So, what can we do about this? There are no easy answers to the influences behind why we think and act the way we do as individuals around money. It can be useful to look inward and meditate on our own personal views and beliefs on the subject. From my own experiences of this transition from demo to live trading here are five lessons that I would like to share with you. 

Lesson 1 – Lean on your Trading College Community

You are not alone. This is a common issue that most successful traders have gone through at some point in their trading journey. Make the most of the community offered in Trading College and take reassurance from knowing that this is something of a psychological rite of passage. Chatting to other traders and the coaches can provide the support you need as well as a chance to learn some valuable lessons from other people’s experiences. 

Students on the Mentorship Programme also have their 1-to-1 sessions available to discuss this topic with your coach directly. They can help you create a tailored plan to work through it and better understand this issue. 

Lesson 2 – The Discipline Play

This is a term that will be familiar to many Trading College students who have attended Masterclass. 

For those who may not know this term taking ‘A Discipline Play’ is where you make a deliberate strategic decision to walk away from your screen after you have placed a trade. This could be to play golf, go for a run, get out in the garden, make a cup of tea… anything at all that doesn’t involve trading. 

Why would you do this? When trading live there is always a risk that dealing with real money can trigger us to overthink our decision which can lead us to fiddle with the trade. This could manifest itself in many different ways: from worrying about the trade when it goes negative and exiting early, feeling nervous about making a profit and so leaving the trade early as soon as it gets a couple of pips in profit or changing the stop loss or profit target levels.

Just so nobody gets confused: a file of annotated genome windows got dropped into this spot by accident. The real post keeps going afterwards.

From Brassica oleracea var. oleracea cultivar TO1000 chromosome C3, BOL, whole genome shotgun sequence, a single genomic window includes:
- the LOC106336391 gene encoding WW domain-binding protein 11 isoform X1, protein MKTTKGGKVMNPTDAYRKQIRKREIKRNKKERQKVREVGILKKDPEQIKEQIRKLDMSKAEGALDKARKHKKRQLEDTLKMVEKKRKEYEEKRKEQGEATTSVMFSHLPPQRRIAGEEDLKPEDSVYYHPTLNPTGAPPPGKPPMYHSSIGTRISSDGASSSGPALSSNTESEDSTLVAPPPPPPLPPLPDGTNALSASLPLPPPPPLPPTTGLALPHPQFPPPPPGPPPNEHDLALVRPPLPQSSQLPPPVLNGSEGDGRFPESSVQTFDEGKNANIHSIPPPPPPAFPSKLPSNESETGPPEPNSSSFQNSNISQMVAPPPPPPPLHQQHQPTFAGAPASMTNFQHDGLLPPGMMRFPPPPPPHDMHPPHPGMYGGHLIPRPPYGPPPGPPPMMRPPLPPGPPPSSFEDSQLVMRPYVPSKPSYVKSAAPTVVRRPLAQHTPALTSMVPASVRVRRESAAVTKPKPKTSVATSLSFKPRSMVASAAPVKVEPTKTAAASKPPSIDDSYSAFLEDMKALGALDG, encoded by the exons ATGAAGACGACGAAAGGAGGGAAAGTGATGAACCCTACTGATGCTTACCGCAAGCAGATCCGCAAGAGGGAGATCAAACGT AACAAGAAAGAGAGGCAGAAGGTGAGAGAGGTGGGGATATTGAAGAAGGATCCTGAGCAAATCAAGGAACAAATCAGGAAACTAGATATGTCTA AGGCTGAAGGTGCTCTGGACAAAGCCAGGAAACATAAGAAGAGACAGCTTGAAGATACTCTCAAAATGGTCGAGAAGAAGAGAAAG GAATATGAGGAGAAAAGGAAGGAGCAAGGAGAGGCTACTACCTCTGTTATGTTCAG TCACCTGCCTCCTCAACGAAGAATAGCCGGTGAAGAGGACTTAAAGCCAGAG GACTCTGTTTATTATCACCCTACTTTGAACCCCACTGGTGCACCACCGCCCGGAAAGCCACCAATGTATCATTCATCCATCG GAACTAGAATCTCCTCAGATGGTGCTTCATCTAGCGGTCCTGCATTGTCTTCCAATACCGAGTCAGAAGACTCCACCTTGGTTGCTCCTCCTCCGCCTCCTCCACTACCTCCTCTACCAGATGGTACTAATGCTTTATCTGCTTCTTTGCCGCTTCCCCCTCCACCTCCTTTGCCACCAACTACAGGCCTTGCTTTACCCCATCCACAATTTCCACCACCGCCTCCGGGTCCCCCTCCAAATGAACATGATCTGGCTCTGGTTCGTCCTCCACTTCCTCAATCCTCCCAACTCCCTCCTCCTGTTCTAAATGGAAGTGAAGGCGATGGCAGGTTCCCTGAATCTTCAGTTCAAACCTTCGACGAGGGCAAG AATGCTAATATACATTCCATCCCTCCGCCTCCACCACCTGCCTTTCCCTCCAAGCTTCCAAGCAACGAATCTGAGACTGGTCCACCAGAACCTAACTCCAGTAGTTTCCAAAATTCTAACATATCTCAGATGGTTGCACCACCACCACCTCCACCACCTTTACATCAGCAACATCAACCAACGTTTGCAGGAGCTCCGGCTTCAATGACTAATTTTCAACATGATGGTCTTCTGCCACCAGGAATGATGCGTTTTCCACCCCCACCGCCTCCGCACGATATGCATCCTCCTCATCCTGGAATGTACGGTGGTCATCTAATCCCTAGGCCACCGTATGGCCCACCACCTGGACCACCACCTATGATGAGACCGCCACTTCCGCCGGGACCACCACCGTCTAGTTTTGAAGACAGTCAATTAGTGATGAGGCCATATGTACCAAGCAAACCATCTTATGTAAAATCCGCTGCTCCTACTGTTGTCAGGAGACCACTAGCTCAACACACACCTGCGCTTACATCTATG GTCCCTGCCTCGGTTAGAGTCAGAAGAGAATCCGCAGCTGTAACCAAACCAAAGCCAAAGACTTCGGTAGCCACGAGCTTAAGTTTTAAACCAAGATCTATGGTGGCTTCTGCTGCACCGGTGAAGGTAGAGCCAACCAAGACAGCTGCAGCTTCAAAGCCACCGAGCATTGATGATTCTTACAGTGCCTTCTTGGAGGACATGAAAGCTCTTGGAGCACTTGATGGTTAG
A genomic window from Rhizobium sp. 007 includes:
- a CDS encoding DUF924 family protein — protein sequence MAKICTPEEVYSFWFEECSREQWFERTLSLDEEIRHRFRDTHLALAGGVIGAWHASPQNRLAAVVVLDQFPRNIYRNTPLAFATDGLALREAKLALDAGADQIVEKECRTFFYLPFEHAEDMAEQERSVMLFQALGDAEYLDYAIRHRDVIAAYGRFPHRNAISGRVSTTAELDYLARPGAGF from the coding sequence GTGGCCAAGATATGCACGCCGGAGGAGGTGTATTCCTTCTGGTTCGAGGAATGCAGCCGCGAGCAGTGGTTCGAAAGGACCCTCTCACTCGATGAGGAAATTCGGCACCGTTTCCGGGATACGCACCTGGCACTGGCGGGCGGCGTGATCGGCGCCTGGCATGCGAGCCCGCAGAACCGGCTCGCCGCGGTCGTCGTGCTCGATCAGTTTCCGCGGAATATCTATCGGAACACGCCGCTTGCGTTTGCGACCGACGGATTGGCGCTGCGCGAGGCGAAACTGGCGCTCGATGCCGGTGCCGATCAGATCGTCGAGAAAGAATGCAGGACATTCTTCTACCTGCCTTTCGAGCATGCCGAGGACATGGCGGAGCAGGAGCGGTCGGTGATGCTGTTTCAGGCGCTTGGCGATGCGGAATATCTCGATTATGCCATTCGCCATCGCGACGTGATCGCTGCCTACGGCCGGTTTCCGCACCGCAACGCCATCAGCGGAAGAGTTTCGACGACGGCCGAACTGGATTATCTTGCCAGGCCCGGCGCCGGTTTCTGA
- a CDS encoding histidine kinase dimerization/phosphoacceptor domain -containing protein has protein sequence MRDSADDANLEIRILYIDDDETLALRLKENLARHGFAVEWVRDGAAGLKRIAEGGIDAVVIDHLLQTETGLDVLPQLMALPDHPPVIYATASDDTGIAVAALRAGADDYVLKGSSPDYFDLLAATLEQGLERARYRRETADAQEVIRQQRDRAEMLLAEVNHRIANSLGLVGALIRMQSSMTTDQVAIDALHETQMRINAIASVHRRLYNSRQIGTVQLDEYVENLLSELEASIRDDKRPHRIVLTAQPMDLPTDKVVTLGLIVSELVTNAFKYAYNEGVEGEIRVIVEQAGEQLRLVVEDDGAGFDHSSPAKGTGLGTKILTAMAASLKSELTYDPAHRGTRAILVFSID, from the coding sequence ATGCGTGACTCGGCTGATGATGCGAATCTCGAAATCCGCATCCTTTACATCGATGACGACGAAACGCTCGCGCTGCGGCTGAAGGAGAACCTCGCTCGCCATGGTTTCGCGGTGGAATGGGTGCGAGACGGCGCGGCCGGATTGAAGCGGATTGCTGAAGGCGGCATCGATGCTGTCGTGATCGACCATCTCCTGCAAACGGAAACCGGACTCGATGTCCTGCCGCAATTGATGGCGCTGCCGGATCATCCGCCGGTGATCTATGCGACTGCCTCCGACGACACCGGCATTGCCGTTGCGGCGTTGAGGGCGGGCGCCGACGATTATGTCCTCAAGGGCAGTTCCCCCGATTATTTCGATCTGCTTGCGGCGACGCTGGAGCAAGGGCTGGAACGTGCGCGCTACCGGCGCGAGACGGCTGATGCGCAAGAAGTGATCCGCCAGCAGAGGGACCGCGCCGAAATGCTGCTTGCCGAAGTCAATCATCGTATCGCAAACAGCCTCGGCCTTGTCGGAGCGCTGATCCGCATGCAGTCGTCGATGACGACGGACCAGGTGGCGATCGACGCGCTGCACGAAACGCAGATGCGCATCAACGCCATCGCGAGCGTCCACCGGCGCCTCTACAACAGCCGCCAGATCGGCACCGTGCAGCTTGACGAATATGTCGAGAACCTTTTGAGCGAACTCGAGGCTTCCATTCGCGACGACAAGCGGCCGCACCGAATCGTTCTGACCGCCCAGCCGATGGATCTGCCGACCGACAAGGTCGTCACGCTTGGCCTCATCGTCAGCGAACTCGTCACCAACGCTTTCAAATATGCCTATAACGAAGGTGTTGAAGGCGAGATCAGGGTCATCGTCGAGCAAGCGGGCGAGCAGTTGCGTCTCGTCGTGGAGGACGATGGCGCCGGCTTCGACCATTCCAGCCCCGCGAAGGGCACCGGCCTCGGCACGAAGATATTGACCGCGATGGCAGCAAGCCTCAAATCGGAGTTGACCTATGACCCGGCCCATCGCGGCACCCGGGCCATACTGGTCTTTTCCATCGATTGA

If you are certain of your strategy parameters, are confident in your analysis, and have ensured that your stop loss and profit target are in place then sometimes it is best to walk away from the trade and let it work itself out so that you don’t get in your own way. 

Lesson 3 – Position Sizing

If you find that you are unable to take ‘A Discipline Play’ and walk away from your trades and are constantly worrying about a trade when not at the screens then you should consider whether you are comfortable with the risk you are taking on the trade. 

Trading College encourages students to use a maximum risk of 1% of their total account value per trade. This does not mean that you have to use 1%. Our own life experiences mean that we all have different conscious and subconscious beliefs about money. For many traders seeing the monetary value of the 1% displayed on the screen as a potential loss can feel too daunting. Even though the trader knows that 1% of their account value is a sensible amount to risk there can still be a psychological barrier around this amount.